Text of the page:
The 1989 Hillsborough Disaster, part two
By Brandon Yip, Senior Columnist
“While the whole city was in disbelief at what happened, the days, weeks, months, and years that followed did nothing but pour salt in the wound. The characterization that Liverpool fans were at fault played to a painful stereotype about the city.”– Paul Chapman, Deputy Editor of ‘The Province’
Over three decades have passed since the Hillsborough Disaster, where 96 Liverpool fans died during an FA Cup semi-final match. It has been a very painful period for the victims’ families. They have been on a mission fighting for justice for their loved ones.
The families have endured years of delays due to police cover ups and erroneous false stories circulated in the media damaging the reputation of their loved ones. The main culprit was The Sun newspaper, which has been boycotted by Liverpool fans (to spell out its name is sacrilege to them). Also, the families protested an inquiry’s conclusion that “accidental death” was the cause of all 96 deaths at Hillsborough. The ruling was later overturned by a coroner’s findings in December 2012.
In April 2016, a second inquest led to a jury ruling that the 96 people were “unlawfully killed.” However, another setback occurred in 2019, when David Duckenfield was found not guilty of the gross negligence manslaughter of 95 Liverpool fans. He was the former South Yorkshire Police chief superintendent and the then match commander at Hillsborough.
Paul Chapman, Deputy Editor for The Province, remembered what he was doing the day of the Liverpool and Nottingham Forest match. “Well, [I was] up early waiting for the score on the game to be released on CBC radio,” Chapman said in an email interview with the Other Press. “There were no all sports channels, no internet. The game was supposed to kick off at 7 am our time, and when I heard the bulletin that the game was being abandoned 15 minutes in. What followed was a flurry of phone calls from our kitchen to the United Kingdom.”
Chapman also has a very personal connection to Hillsborough. “The next day we got word that my dad’s cousin, Ray Chapman, was amongst the dead,” Chapman said. “While the whole city was in disbelief at what happened, the days, weeks, months, and years that followed did nothing but pour salt in the wound. The characterization that Liverpool fans were at fault played to a painful stereotype about the city.”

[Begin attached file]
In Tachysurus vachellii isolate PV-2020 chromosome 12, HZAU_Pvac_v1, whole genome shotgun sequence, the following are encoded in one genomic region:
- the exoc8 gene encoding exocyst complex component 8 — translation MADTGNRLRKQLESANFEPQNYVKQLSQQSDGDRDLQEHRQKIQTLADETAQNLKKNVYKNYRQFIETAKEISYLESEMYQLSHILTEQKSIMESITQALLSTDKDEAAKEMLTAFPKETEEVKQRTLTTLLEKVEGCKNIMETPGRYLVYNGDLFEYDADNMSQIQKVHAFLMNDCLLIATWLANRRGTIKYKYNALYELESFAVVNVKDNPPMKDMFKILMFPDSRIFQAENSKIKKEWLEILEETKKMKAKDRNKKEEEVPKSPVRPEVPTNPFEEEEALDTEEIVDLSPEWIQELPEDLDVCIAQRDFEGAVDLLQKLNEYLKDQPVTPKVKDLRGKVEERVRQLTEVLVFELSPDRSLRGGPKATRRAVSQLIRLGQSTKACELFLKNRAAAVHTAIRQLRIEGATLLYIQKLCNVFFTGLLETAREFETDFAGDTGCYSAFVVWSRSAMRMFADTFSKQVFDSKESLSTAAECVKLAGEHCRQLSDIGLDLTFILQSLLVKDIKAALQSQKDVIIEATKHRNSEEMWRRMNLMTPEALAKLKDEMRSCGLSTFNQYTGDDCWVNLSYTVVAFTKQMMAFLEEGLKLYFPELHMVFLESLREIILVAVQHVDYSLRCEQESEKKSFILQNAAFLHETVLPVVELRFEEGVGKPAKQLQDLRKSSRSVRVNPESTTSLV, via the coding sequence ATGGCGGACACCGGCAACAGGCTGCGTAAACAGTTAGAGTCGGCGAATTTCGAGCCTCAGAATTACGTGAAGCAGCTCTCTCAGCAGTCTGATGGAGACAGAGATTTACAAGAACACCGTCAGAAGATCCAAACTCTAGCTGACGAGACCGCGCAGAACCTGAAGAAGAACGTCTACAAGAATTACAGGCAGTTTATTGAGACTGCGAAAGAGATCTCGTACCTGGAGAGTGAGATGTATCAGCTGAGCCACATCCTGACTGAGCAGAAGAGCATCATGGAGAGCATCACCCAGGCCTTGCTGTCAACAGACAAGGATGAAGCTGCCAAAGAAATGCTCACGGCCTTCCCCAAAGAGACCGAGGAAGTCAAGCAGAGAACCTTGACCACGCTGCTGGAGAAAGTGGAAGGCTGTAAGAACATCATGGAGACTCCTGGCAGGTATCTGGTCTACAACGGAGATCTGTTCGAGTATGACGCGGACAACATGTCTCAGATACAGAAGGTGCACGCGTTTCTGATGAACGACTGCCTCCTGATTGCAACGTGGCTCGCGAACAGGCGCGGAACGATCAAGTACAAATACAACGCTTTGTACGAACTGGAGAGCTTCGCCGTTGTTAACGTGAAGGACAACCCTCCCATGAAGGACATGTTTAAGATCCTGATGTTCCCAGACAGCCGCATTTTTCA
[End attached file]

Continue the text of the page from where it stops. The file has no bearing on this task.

In April 2009, the Liverpool Echo profiled Ray Chapman as part of a larger project to honour the 96 victims who died at Hillsborough. The Echo wrote, “Ray Chapman shouldn’t have been at Hillsborough. The 50-year-old dad-of-two did not have enough vouchers to qualify for a ticket, but at the last minute a friend in his Prenton local gave him his because he couldn’t travel.”
Ray was from Prenton and worked at the Champion Spark Plugs factory in Birkenhead. He had been looking forward to retirement with his wife, Joan, who told the same publication, “I went with him into Liverpool to get the ticket. Before he set off on the day, we arranged to meet at the Halfway House for a drink that evening when he was back. I had a shirt ironed and ready on the bed for him to get changed into. I’ll never, ever forget that night.”
Joan stated the first couple of years after Ray’s death, she was in shock. She fell into depression and had suicidal thoughts. But for the sake of her two children, Andrew and Karen, she decided to carry on with her life. Joan remembered going to Sheffield to identify Ray’s body. “All the victims were in one room and it was like a madhouse with screaming and crying,” she said. “I was terrified of seeing him in case he was badly injured but he just had a bruise on his face and looked asleep. His hair was slightly out of place and I wanted to fix it for him but he was behind glass casing [….] He was a lovely man [and a] real gentleman who was a great father and husband. I wouldn’t be surprised if he had gone back to help someone before he died.”
Paul Chapman said the Hillsborough tragedy could have been prevented had there been better planning by police officials beforehand (to control the overcrowding at the stadium). After the 96 deaths, police were more focused on covering up their mistakes rather than being accountable and admitting errors were made.
Perhaps giving a sincere apology immediately to the families of the victims would have gone a long way in helping them cope better in the healing process. Their lives were forever changed on that fateful day on April 15, 1989. “There was no crowd control plan,” Chapman said. “The lies were started by media and perpetuated by police, trying to save their own careers and covering up their own negligence. You go to a hockey game, you take for granted that there are police, ushers, and private security who have a plan on how to manage people so this kind of thing never happens. On that day in Sheffield, 96 fans went to a game excited to see Liverpool, the Tricky Reds, the best team in England at the time, make it to another FA Cup Final. They never came home.”